Big Daddy O's future unknown
By Shane Cohn 01/24/2013
It’s going to be a tough fight for Big Daddy O’s restaurant in Silver Strand to stay in business.
But the business owner, Art Pina, isn’t about to back down.
“I’m going for the whole shebang,” said Pina. “I’m going to try and take it all back — the restaurant I thought I was buying.”
Facing several county zoning and code violations that could shut down the popular eatery, Pina met with county Supervisor John Zaragoza and representatives from county code compliance and the planning department last week to discuss what had to be done to keep the business open.
As reported in the Jan. 10 VCReporter news story, “Silver Strand restaurateur fights to save popular business,” Big Daddy O’s is zoned for takeout only, but Pina has been operating the restaurant as a diner for 22 years, which he thought he was allowed to do. After operating for 10 years, code compliance issued Pina notices of noncompliance for non-permitted conversion of a takeout restaurant to dine-in, and advised that he also needed to convert his outdoor dining area to parking spots.
The issue was overlooked, however, and as of late last year, heavy fines for code violations were imposed on Pina, which now threaten the business.
Zaragoza and Pina both said the recent meeting was positive and that a road map is being laid out for Pina to ensure his staying in business.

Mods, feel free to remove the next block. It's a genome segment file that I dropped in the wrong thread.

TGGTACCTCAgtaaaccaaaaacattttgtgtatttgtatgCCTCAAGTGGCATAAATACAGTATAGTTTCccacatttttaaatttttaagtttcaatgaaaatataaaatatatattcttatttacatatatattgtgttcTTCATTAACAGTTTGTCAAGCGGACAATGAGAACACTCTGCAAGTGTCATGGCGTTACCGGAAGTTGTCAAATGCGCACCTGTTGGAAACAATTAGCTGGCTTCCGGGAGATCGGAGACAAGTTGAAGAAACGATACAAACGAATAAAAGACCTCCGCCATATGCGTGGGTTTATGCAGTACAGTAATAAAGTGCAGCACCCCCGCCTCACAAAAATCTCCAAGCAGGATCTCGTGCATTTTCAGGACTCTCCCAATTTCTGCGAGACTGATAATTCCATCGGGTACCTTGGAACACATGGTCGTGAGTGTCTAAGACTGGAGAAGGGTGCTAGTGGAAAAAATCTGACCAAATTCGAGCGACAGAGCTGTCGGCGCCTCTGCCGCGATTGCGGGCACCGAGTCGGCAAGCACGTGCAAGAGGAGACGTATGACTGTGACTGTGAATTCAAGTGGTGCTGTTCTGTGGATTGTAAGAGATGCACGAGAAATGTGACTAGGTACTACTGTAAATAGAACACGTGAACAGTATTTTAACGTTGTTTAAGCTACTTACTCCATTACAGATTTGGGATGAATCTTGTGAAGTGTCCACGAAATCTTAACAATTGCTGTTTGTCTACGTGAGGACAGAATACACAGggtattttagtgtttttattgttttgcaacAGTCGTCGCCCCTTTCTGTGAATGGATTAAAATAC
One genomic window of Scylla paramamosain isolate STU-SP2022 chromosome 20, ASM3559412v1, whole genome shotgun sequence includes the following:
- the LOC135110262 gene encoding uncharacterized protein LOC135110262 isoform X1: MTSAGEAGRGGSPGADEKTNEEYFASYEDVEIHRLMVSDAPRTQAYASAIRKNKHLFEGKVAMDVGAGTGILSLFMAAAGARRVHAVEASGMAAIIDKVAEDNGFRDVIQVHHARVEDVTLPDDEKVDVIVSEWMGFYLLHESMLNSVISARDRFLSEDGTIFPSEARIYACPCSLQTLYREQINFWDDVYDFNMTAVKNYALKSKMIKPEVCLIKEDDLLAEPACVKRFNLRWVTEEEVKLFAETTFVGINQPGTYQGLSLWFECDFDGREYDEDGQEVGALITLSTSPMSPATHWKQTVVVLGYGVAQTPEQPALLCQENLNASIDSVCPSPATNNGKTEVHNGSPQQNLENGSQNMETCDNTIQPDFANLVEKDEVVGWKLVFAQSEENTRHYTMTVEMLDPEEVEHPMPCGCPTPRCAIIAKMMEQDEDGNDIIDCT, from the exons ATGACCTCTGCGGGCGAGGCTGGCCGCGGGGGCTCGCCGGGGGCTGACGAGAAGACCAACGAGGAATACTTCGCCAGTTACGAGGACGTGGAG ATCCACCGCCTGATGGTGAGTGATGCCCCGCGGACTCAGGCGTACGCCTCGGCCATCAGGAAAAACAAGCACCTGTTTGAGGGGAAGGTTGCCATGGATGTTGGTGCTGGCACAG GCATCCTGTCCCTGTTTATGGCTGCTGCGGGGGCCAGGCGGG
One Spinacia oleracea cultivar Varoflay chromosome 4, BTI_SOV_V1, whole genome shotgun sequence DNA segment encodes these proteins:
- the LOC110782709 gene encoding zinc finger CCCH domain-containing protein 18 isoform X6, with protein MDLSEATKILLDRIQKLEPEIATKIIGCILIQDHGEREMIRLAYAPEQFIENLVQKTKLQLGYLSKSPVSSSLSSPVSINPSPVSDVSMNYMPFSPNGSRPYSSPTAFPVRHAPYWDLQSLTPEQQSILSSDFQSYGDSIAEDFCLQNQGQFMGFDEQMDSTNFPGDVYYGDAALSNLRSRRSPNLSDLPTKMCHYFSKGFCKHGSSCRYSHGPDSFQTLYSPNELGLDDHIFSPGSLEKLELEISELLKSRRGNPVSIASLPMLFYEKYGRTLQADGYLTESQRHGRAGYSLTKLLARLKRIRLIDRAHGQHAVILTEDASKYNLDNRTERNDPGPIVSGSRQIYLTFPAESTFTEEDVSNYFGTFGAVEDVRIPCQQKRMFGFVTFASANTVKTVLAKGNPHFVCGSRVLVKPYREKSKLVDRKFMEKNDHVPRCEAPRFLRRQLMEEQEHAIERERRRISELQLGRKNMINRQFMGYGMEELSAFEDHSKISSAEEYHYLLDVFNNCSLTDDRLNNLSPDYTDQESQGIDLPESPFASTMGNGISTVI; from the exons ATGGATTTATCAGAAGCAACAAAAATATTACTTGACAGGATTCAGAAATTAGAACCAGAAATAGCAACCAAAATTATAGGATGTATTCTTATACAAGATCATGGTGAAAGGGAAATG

“We want to make it so he can comply,” said Zaragoza. “I think we have some good, reasonable solutions. I think he is good for business and has been there for two decades and, hopefully, two more decades.”
The restaurant’s property owner, Joseph Muratore, who listened to the meeting via conference call from New York, also said in an e-mail that the meeting was helpful but doesn’t change the fact that Pina still has to dedicate an exorbitant amount of time and money to get up to code.
“Frankly, as the landlord, I’m tired of this situation — it’s not like we’re collecting a ton of rent (raised this past year after keeping it the same for more than 21 years),” explained Muratore. “And the looming threat of liens and fines has made me think that I’d be better off investing the proceeds from the sale of the property in a more business-friendly community. So if Art, if he doesn’t comply this time, I’m going to evict him before the county shuts him down.”
Pina is confident that his business will continue to be a staple in the Silver Strand community, especially if all the parties present during the meeting at Zaragoza’s office begin to work together.
“Before, they said it might be a very expensive process and no guarantee,” said Pina. “This time it seemed like it was not an impossible process, and they said they will work with me and walk me through the steps.”